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As the world's population continues to age, it becomes increasingly important to design technology that meets the needs and abilities of older adults. According to the World Health Organization, the global population of people aged 60 years and older is projected to more than double by 2050, reaching 2.1 billion. With advances in healthcare and technology, people are living longer and healthier lives. However, many older adults still face challenges in their daily lives, particularly when it comes to maintaining their independence. According to a study by AARP, approximately 77% of older adults wish to age in place; technology can play a crucial role in allowing them to do so, and so we must design it with their needs in mind.
The role of technology in promoting independent living
Technology can be used to assist older adults in a variety of ways, from helping them stay connected with loved ones to providing them with access to healthcare services. One of the most important ways in which technology can help older adults maintain their independence is by assisting them with activities of daily living (ADLs). ADLs include basic tasks such as bathing, dressing and eating, as well as more complex tasks such as managing medication and navigating transportation.
Together learning, socialising and being engaged can help to increase people’s overall well-being, and sessions focused on empowerment can only further improve overall health.
There are a variety of technologies that can assist older adults with ADLs, such as smart home systems that can be used to control lighting and temperature and to monitor movement and activity. These systems can help older adults to stay safe and comfortable in their homes and facilitate others helping them if they need it. Additionally, wearable technologies such as fitness trackers and fall detectors can help older adults to stay active and healthy and to receive assistance if they experience a medical emergency.
Communication and social connectedness
Another important aspect of living independently is staying socially connected. As people age, they may become more isolated and disconnected from their communities, which can have negative effects on their physical and mental health. According to a study by the National Academies of Sciences, Engineering, and Medicine, social isolation can increase a person’s risk of premature death. To help mitigate this, technology can be used to help older adults stay connected with loved ones, even if they are not able to leave their homes. But being able to use these resources means having an internet connection and the digital literacy skills necessary to navigate the technology and latest software applications.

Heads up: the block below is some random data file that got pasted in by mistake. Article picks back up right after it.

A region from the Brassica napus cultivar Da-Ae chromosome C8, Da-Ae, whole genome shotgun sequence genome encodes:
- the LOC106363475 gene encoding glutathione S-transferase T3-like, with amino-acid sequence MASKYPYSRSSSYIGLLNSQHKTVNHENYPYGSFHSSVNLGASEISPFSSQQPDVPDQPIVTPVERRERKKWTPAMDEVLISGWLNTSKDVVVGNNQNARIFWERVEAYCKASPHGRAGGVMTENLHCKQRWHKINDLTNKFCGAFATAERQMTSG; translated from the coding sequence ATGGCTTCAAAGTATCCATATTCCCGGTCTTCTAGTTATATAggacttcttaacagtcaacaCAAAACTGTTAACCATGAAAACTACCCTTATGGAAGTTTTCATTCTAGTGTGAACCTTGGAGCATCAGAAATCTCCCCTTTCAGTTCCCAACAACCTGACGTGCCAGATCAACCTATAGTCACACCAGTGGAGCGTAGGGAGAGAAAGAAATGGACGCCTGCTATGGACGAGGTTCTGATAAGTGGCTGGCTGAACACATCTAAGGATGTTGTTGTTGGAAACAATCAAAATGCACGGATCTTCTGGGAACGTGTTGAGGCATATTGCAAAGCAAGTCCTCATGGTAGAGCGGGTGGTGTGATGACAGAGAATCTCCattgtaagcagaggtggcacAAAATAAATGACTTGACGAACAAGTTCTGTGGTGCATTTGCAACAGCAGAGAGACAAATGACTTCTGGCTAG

Read more on the Forum Network: Mind the Gaps and Overlaps: Integrating care services for older people by Ana Llena-Nozal, Eileen Rocard & Paola Sillitti
Demand for long-term care is on the rise, and as more people live longer complex health and care needs are becoming much more common. Policy changes in governance, funding and the workforce can help address current shortcomings and improve the quality of life for older people.
For example, video conferencing software can be used to connect older adults with family and friends, regardless of their location. Additionally, online forums, discussion groups and virtual communities for older adults, such as GetSetUp, can be an opportunity for older adults to meet like-minded peers who share their interests and learn at the same time. Together learning, socialising and being engaged can help to increase people’s overall well-being, and sessions focused on empowerment can only further improve overall health.
Access to healthcare services
Access to healthcare services is another important aspect of living independently. As people age, they may require more frequent healthcare services, such as regular check-ups, medication and treatments. However, older adults may have difficulty accessing healthcare services, particularly if they live in rural areas or have mobility limitations.